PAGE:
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How Pittsburgh's Ugly Fruit Finds New Life As Hard Cider

 A Pittsburgh group named A Few Bad Apples has three missions.


The first is to teach people the lost skills of making use of homegrown fruit.


The second is to support local nonprofits.


And the third? Make lots of homemade cider — then drink it.


This story is part of Essential Pittsburgh, an ongoing series exploring how Pittsburgh lives, and how it's evolving.

“It's really opening up a larger conversation, and that's exciting to me,” said Mike Sturges, a Stanton Heights resident who helps run the group. “And the cider is really fantastic, right?"


(It is, indeed.)


On a recent sunny autumn evening, Sturges was joined in the Morningside neighborhood at a modest brick home by Ryan Utz, a professor at Chatham University, and Matt Rychorcewicz, a cheesemaker.


Sturges stood on a ladder, while Rychorcewicz used an apple picker, which looks a bit like a lacrosse stick, to grab fruit of the tree. Utz played with Sturges’ toddler picking up apples off the ground.


“This house is one of our favorites,” Utz said. “There’s a pear tree in the front and an apple tree in the back, and this apple tree really isn't maintained. It's not sprayed or anything, and it's producing some amazing fruit, some of which could pass for a grocery store item.”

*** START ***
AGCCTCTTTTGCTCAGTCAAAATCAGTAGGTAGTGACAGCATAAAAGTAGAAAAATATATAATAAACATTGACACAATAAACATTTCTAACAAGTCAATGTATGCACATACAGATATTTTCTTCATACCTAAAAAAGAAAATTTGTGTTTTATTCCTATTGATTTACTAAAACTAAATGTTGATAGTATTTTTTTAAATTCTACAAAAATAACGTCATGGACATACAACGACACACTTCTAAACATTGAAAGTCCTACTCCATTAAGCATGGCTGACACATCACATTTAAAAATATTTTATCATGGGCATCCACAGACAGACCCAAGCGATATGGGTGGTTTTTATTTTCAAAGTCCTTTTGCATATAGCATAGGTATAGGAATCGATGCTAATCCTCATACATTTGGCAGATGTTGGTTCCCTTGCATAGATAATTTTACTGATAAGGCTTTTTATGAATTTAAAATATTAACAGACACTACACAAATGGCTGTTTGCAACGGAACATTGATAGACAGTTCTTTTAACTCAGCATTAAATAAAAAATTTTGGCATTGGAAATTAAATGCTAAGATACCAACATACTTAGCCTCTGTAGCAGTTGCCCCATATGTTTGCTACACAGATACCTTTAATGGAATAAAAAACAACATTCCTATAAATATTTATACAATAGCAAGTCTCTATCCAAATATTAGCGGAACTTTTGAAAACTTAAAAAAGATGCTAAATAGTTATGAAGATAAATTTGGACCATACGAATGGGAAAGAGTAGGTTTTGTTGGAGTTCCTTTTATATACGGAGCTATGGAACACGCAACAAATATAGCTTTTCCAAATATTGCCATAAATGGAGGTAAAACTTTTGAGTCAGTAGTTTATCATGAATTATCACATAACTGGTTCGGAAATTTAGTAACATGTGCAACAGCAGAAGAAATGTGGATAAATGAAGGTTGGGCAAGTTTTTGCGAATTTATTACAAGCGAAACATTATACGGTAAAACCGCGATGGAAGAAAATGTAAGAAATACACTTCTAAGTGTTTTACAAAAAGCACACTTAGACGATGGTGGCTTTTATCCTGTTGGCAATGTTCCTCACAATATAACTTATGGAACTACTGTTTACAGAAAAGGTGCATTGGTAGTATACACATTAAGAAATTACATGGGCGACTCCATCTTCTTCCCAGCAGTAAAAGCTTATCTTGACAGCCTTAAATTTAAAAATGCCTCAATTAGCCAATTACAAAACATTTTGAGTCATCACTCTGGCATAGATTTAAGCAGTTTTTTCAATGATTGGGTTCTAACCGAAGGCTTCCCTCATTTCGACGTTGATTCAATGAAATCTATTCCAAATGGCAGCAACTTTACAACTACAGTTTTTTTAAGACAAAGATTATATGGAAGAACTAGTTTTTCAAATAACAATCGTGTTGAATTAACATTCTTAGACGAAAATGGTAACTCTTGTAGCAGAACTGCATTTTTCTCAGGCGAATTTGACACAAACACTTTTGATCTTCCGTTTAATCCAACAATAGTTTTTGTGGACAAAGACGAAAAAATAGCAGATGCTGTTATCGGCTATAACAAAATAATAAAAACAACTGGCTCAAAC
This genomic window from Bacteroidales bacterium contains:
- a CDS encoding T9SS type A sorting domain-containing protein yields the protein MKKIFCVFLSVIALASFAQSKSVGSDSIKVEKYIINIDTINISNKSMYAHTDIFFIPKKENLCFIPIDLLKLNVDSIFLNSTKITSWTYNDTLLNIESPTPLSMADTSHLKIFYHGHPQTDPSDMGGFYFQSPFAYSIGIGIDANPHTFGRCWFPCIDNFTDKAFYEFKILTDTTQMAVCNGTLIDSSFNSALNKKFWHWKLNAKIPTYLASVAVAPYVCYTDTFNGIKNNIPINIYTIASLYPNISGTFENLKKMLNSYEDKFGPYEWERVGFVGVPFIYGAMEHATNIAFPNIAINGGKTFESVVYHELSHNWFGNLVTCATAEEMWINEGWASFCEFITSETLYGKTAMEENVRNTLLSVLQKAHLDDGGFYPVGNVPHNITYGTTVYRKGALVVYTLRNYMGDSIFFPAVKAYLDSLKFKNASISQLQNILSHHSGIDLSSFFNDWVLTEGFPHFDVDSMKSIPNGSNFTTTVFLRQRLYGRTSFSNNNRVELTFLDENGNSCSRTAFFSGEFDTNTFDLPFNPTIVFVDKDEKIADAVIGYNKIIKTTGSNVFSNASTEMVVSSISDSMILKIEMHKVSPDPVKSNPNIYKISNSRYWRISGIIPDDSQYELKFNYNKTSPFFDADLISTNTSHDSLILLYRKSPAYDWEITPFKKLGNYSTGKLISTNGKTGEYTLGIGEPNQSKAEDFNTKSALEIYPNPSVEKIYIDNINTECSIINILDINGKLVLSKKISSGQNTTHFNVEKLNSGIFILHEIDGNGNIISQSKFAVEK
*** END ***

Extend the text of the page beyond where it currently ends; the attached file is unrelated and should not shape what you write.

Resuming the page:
Credit Patrick Doyle / 90.5 WESA
90.5 WESA
The cider makers simultaneously pasteurize the fruit and infuse it with other flavors in a Stanton Heights backyard on September 24, 2016.


“But most of them don't look [like a grocery store fruit],” Sturges said.


“Most of them don't look quite so good,” Utz agreed, “but that's OK, because once it turns into cider you wouldn't know the difference.”


The group ventures all around the city and countryside to find fruit trees; once they get the owners’ permission, they prune the trees and harvest the fruit. Then they turn the apples into hard cider and give it away at nonprofit events.


“Our slogan is ‘Utilizing forgotten fruit for sustainable community cider making’ and ‘Hard cider for hard times and good living since 2005,’’ Sturges said. “The forgotten fruit [part] is just talking about that disconnect and people forgetting ... how to use fruit, losing a connection with the trees, with the seasons that produce the fruit.”


Credit Patrick Doyle / 90.5 WESA
90.5 WESA
Mike Sturges shows off his homemade cider catcher, which the group used for early, explosive batches. The two stainless steel buckets, connected with a piece of plywood and a lamp neck, catch cider from over-carbonated bottles.

Relearning how to live off the land


Pennsylvania has a long history of growing fruit trees and making cider.


“Johnny Appleseed started his first Pennsylvania orchard in Warren,” Sturges said. “And there are rumors that he started a nursery here in Pittsburgh on Grant’s Hill.”


But as people moved away from farms and agriculture, homegrown fruit started to scare people. It wasn’t nearly as perfect as the stuff in the grocery store.